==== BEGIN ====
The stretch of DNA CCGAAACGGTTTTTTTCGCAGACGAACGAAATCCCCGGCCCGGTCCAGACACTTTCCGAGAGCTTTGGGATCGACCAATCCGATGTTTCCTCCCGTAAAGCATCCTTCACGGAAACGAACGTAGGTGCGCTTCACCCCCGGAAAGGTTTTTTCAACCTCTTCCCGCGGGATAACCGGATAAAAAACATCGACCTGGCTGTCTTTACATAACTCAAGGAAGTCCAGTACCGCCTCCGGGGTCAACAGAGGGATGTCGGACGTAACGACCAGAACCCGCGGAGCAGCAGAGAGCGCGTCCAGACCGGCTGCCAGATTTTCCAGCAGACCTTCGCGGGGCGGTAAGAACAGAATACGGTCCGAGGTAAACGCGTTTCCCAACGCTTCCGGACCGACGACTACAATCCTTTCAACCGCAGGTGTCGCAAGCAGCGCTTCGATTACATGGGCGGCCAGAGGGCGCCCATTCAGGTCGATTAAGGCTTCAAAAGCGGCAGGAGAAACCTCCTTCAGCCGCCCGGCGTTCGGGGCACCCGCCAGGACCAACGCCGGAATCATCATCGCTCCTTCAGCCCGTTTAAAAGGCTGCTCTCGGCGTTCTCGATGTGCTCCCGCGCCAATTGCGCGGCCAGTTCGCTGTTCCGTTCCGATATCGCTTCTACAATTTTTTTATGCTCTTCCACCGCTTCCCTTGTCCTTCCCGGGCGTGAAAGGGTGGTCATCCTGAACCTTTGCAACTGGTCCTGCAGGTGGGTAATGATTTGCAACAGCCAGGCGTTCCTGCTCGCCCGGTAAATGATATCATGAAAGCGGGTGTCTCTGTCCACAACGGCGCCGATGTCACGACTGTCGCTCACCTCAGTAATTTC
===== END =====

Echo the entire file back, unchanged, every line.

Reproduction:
The stretch of DNA CCGAAACGGTTTTTTTCGCAGACGAACGAAATCCCCGGCCCGGTCCAGACACTTTCCGAGAGCTTTGGGATCGACCAATCCGATGTTTCCTCCCGTAAAGCATCCTTCACGGAAACGAACGTAGGTGCGCTTCACCCCCGGAAAGGTTTTTTCAACCTCTTCCCGCGGGATAACCGGATAAAAAACATCGACCTGGCTGTCTTTACATAACTCAAGGAAGTCCAGTACCGCCTCCGGGGTCAACAGAGGGATGTCGGACGTAACGACCAGAACCCGCGGAGCAGCAGAGAGCGCGTCCAGACCGGCTGCCAGATTTTCCAGCAGACCTTCGCGGGGCGGTAAGAACAGAATACGGTCCGAGGTAAACGCGTTTCCCAACGCTTCCGGACCGACGACTACAATCCTTTCAACCGCAGGTGTCGCAAGCAGCGCTTCGATTACATGGGCGGCCAGAGGGCGCCCATTCAGGTCGATTAAGGCTTCAAAAGCGGCAGGAGAAACCTCCTTCAGCCGCCCGGCGTTCGGGGCACCCGCCAGGACCAACGCCGGAATCATCATCGCTCCTTCAGCCCGTTTAAAAGGCTGCTCTCGGCGTTCTCGATGTGCTCCCGCGCCAATTGCGCGGCCAGTTCGCTGTTCCGTTCCGATATCGCTTCTACAATTTTTTTATGCTCTTCCACCGCTTCCCTTGTCCTTCCCGGGCGTGAAAGGGTGGTCATCCTGAACCTTTGCAACTGGTCCTGCAGGTGGGTAATGATTTGCAACAGCCAGGCGTTCCTGCTCGCCCGGTAAATGATATCATGAAAGCGGGTGTCTCTGTCCACAACGGCGCCGATGTCACGACTGTCGCTCACCTCAGTAATTTC